the true tale of the monk of bordeaux

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Status: Finished  |  Genre: Religion and Spirituality  |  House: Booksie Classic
scribes and the translation of religious text

Submitted: March 17, 2017

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Submitted: March 17, 2017

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  He was a young scribe, a believer and not, in the book from which he was taught of the absolute word of a god. He was a frisky young man of thought, challenging and testing in everyway possible.

When he was at the age of five, taken to church where his ears became as big as a pitchers, hearing that the source of his existence chose a man to known upon the Earth.

Forgetting his name, he remembered the words, and his quest there after became to becom a monk. He worked night and day with pen- quill and parchment, learning his letters and his p's and q's, to test the testement and he made his vow and he was confirmed.

Becoming a scribe at the monestary of Bordeaux, it was one day that the father delivered to the three scribes who toiled there, the frisky young man included,three copies of the testement of the new. To be transcibed into french from arabic.

He was given his copy of the word and he went to work and as he understood the arabic he wrote it in french. After many days the father in charge of the translate collected the writing from all three, comparing what he read through the eyes of perfection which always see what they want to see. And frowning he came to the young monk again.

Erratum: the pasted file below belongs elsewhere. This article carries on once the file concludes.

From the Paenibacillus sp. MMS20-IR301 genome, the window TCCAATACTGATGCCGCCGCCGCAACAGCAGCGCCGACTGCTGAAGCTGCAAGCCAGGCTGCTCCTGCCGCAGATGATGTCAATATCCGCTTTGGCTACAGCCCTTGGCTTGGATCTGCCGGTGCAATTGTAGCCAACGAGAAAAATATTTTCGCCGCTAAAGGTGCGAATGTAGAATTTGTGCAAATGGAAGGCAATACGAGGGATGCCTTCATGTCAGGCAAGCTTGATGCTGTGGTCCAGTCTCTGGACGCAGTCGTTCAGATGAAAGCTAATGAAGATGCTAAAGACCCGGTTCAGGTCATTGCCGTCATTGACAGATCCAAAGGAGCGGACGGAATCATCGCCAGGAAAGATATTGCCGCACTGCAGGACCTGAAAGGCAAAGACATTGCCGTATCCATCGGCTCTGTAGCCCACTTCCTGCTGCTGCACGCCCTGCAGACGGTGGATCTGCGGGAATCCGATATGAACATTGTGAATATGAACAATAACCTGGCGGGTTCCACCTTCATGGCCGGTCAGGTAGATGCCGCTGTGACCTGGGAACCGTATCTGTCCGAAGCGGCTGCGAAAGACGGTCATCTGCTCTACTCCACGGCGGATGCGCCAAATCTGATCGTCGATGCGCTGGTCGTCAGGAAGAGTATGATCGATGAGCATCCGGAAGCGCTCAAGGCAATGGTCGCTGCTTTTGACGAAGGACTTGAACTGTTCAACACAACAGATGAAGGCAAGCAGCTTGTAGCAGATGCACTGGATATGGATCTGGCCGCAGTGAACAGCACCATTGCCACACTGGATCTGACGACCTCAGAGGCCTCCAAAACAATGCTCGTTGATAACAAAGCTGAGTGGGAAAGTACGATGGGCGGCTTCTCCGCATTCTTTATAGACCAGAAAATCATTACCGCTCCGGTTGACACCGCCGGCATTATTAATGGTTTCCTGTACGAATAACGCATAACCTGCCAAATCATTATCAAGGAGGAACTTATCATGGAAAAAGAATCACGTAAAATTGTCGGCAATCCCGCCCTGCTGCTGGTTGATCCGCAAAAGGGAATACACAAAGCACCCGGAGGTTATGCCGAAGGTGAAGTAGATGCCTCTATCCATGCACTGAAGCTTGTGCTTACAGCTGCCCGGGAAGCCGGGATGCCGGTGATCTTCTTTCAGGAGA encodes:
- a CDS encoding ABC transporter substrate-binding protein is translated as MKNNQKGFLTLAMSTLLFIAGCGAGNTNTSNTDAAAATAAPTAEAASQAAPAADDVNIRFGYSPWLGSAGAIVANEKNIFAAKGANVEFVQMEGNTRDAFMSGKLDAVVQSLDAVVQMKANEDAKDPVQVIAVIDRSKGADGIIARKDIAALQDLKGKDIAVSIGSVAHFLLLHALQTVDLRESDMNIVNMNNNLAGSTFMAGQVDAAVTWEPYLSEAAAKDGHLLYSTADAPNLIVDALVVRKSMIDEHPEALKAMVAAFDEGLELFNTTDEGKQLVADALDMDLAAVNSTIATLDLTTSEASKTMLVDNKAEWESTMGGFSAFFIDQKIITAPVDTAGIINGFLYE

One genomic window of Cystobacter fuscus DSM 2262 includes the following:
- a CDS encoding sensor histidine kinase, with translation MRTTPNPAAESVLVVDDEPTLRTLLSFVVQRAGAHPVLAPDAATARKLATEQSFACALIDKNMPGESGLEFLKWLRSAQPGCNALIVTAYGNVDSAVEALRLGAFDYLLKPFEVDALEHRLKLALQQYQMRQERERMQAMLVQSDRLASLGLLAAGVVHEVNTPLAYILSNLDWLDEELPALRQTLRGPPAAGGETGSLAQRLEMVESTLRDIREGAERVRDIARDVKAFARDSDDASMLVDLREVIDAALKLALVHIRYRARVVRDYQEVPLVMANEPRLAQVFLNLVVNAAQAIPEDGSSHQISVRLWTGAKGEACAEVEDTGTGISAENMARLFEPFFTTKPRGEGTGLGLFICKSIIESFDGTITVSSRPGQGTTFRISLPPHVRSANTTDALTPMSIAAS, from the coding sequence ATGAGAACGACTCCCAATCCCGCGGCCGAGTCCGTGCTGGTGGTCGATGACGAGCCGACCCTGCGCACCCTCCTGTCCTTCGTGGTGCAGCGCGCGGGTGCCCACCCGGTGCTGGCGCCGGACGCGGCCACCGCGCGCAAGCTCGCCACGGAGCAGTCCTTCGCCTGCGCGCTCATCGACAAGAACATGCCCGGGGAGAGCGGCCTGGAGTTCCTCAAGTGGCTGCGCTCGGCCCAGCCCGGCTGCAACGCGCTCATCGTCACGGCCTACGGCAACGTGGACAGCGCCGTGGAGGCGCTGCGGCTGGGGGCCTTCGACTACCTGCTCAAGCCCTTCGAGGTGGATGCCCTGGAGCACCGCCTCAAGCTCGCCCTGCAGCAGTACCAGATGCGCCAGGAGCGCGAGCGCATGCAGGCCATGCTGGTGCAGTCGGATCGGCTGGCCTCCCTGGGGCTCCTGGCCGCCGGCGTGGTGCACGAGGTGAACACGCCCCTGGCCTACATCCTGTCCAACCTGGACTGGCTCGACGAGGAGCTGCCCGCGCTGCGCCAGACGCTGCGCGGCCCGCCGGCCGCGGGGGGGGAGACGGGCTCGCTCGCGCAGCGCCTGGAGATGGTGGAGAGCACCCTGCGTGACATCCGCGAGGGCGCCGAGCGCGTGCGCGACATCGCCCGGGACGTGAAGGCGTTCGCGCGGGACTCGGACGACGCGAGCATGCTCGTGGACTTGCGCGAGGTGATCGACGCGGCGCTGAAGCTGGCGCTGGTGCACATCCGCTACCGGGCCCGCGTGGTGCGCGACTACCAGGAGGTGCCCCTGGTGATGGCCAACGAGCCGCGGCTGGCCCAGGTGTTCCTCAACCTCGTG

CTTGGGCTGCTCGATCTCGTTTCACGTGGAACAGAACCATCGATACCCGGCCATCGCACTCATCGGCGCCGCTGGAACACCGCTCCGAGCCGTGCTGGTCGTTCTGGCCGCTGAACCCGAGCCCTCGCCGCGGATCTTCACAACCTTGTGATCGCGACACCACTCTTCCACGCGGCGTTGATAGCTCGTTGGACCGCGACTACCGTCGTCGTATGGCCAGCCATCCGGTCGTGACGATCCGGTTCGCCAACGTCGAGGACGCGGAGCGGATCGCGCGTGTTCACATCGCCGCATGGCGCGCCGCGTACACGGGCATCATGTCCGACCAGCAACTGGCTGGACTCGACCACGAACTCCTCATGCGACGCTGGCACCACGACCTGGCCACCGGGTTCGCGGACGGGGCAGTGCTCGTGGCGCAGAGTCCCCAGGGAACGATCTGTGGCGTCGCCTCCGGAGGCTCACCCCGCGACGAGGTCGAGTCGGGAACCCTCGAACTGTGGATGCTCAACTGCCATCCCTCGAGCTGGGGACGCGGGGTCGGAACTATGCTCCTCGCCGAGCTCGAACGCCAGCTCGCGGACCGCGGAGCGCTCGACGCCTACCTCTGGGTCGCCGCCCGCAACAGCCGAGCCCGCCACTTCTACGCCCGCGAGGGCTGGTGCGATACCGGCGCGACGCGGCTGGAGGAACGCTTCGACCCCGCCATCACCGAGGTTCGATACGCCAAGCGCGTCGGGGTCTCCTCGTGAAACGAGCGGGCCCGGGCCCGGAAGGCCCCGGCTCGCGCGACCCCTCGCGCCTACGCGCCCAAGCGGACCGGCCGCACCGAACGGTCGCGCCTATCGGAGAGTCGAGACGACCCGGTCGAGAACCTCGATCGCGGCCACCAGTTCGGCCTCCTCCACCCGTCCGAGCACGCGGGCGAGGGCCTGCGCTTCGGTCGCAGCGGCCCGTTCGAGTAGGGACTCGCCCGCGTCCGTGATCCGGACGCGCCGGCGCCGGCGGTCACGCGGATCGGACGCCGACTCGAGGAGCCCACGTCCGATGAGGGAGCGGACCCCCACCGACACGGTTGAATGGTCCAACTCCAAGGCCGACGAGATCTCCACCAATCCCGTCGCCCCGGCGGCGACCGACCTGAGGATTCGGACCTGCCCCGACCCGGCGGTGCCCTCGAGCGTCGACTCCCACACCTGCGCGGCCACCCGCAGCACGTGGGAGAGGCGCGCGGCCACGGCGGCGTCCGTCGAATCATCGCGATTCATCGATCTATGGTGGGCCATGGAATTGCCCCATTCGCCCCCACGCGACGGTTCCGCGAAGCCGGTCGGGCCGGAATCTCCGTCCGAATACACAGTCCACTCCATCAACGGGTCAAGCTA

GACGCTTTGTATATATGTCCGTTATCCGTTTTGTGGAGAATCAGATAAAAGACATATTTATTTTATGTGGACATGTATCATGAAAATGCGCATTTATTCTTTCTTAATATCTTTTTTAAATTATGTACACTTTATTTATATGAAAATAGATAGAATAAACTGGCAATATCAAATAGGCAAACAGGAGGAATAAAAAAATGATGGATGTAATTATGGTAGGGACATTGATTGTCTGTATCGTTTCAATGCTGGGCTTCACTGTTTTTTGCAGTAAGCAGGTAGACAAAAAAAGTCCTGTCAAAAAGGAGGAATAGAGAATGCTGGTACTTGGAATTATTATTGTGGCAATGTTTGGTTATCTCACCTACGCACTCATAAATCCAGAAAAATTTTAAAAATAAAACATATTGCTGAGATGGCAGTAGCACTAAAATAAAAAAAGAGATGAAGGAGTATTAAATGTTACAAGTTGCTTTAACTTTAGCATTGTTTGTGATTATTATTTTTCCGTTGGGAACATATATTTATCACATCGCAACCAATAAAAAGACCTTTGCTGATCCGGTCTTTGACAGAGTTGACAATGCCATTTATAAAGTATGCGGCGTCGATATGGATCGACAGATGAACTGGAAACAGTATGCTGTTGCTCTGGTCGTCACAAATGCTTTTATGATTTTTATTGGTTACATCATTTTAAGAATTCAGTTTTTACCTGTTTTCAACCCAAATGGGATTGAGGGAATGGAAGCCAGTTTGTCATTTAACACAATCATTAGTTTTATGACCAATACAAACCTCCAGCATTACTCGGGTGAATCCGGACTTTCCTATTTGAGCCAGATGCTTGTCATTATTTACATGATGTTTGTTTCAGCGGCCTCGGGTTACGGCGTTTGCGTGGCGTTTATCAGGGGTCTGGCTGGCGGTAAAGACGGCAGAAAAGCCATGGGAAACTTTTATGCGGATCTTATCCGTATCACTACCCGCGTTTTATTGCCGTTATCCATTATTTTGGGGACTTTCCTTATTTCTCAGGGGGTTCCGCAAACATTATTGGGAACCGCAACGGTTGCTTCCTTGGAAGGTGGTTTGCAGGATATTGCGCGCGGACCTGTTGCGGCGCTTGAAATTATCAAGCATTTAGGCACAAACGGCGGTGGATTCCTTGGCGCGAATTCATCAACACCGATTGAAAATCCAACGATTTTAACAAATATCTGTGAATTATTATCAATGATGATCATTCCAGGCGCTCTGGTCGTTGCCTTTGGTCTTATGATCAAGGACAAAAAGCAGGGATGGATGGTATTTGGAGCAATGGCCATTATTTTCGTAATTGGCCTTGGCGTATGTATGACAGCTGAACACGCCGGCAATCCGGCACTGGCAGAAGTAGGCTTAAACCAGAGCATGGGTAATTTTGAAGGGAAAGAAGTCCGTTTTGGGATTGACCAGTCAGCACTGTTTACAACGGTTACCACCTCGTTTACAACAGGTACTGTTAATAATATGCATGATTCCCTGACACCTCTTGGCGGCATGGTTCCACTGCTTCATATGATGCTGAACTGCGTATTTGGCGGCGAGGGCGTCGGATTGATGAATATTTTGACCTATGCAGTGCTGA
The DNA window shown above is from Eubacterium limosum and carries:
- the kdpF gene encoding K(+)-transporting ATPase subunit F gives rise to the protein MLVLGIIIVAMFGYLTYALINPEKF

"Yours is incorrect. There are several passages which don't 'jibe' with what your brothers have written."

The young monk apologised and profusely. "Last night I partook of one too many glasses of wine and my eyes became blurry.. I did not see what was written. Please forgive me and let me try again. May I read what my brothers have done? Father please.."

With that pleading it was allowed and the now determined, the frisky young monk went about changing his verison once again. And once more the Father noticed, frowning as he read.

And the young monk bowed in supplication as he spoke. 

"I was feeling unwell from something I ate. Please Father.. may I try again to make it right.."

The Father was stern but agreed. "But know.. the next must be correct.."

Then the frisky monk thought of God and men and dictate and of finding absolute words which could be changed by the stroke of a quill. A letter here, a comma there and a shift of emphasis occurs. And in the end through much hard work HIS version passed into the permant record.

And perhaps it was the playfulness, or perhaps it was the wine, as the WORD of the frisky french monk found complete acceptence in time. And might I say, it is still accepted as such.


© Copyright 2018 LE. Berry. All rights reserved.

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